NAB president-CEO addresses music fees, spectrum
LAS VEGAS — You can take the pol out of Washington, but you can’t take Washington out of the pol.
In his inaugural state-of-the-industry address as president-CEO of the National Assn. of Broadcasters, former Republican senator Gordon Smith adopted the language of Senate debate and butted heads with the Obama administration.
Smith outlined three main areas of concern: fees for playing music on the air; the National Broadcast Plan and the proposed spectrum give-back; and retransmission fees for broadcast TV.
On spectrum, Smith compared the FCC’s plan to the tactics of movie mob boss Don Vito Corleone.
Quoting from the plan that “the government’s ability to reclaim, clear and re-auction spectrum is the ultimate backstop against market failure and is an appropriate tool when a voluntary process stalls entirely,” Smith retorted, “This sounds about as voluntary as Marlon Brando saying in ‘The Godfather’ that he wanted either the guy’s signature or his brains on the contract.”
While applauding the FCC and chairman Julius Genachowski for “the truly comprehensive effort” they made to reach a national plan, Smith said, “Broadcasting is not an ATM that can keep spitting out spectrum. There is a minimum we need in order to be viable for the future, and to sustain the enduring value of free and local television.”
Smith argued that free over-the-air broadcasting is an essential homeland security asset, providing news and information in times of natural disaster and other crises.
He called the plan “an example of unnecessary government intervention” and argued for market-based approaches for solving the issue. But moments later, he cited “lewd and degrading content” of the unregulated Internet as a reason to prefer the regulated content proffered by broadcasters.
“If there is a broadband problem, we volunteer to help solve it. But let’s make sure we do it right. Let’s first get a comprehensive inventory of unused spectrum, as key lawmakers have suggested. Let’s explore whether digital compression technologies and other innovations can solve this alleged spectrum shortage, without forcing broadcasters off the air.”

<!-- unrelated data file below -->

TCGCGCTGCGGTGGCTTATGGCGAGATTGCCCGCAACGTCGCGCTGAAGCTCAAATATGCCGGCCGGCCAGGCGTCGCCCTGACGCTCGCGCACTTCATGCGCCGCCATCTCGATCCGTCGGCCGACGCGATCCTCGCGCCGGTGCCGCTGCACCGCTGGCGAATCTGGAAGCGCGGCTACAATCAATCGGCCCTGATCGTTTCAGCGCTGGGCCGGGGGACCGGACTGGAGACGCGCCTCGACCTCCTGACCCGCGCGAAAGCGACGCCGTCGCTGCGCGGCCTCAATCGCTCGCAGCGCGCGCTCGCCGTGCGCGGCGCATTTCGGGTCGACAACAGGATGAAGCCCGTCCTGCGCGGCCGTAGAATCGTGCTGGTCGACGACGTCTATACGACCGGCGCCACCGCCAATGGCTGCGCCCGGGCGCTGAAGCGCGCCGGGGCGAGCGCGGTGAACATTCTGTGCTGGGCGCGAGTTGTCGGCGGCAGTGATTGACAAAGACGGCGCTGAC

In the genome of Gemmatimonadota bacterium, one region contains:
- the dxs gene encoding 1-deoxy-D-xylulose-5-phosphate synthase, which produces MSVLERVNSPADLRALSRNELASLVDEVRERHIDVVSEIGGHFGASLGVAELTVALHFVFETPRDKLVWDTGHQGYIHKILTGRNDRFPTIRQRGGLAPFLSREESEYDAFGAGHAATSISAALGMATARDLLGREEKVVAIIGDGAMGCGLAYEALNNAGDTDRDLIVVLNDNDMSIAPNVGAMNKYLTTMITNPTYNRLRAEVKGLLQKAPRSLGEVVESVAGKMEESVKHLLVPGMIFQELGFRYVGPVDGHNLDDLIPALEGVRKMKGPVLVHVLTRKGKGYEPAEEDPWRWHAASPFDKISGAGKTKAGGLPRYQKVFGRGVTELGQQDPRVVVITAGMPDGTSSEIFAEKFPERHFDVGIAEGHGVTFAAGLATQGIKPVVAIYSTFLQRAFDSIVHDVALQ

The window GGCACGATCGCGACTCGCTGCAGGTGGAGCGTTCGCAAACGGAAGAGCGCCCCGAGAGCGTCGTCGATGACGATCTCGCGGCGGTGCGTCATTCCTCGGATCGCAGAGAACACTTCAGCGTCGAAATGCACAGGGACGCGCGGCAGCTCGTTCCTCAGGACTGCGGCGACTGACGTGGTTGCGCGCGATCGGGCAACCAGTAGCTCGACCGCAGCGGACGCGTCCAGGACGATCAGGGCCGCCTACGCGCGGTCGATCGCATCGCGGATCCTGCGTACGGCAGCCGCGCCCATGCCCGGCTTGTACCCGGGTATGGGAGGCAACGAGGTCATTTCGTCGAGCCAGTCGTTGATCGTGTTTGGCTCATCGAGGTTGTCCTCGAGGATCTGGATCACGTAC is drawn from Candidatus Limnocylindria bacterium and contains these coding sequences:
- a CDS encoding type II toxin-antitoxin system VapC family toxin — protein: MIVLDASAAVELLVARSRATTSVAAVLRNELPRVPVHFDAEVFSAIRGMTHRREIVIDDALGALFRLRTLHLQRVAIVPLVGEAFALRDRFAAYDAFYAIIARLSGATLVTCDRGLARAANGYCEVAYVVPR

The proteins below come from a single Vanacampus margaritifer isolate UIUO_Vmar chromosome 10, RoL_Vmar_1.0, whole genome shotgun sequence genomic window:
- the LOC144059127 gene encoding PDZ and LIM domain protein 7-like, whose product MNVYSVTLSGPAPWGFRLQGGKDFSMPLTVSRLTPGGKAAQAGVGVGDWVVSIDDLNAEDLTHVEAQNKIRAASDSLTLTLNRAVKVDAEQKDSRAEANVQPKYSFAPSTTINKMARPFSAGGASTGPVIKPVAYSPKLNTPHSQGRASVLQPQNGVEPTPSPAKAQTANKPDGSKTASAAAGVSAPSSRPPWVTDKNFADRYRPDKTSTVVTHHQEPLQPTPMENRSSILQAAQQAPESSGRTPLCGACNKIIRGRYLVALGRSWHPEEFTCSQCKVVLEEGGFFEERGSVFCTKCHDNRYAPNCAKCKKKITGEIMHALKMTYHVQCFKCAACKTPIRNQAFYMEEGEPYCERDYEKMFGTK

Smith was no less shy about bringing the language of Washington politics to the issue of music fees. “Whatever you call it,” said Smith, “it’s basically a bailout of the major recording companies, three of the four largest of which are foreign-owned. I think the American people have had enough bailouts.”
He went on to compare record labels’ handling of the digital revolution to Louis XVI’s handling of the French Revolution. And he borrowed language from Sarah Palin in asking “How’s that lawsuit thing been working?”
He noted that just a few decades ago, record labels risked jail to give payola to broadcasters. “Can you name a single Grammy-winning artist that would be in that position were it not for radio?” he asked rhetorically.
On retransmission, Smith insisted broadcasters must be compensated for retransmission of their material and promised to lobby Congress to make sure that happens. Then, taking a veiled swipe at former FCC chairman Reed Hundt, he added “No matter what others may say, understand this: Broadcasting is a cornerstone of our democracy.”
Wrapping up, he called for the industry to be “united” to accomplish the work of the NAB. “Radio and television together. I mean networks and affiliates together. I mean small markets and big markets. There has never been a more important time for us to be together.”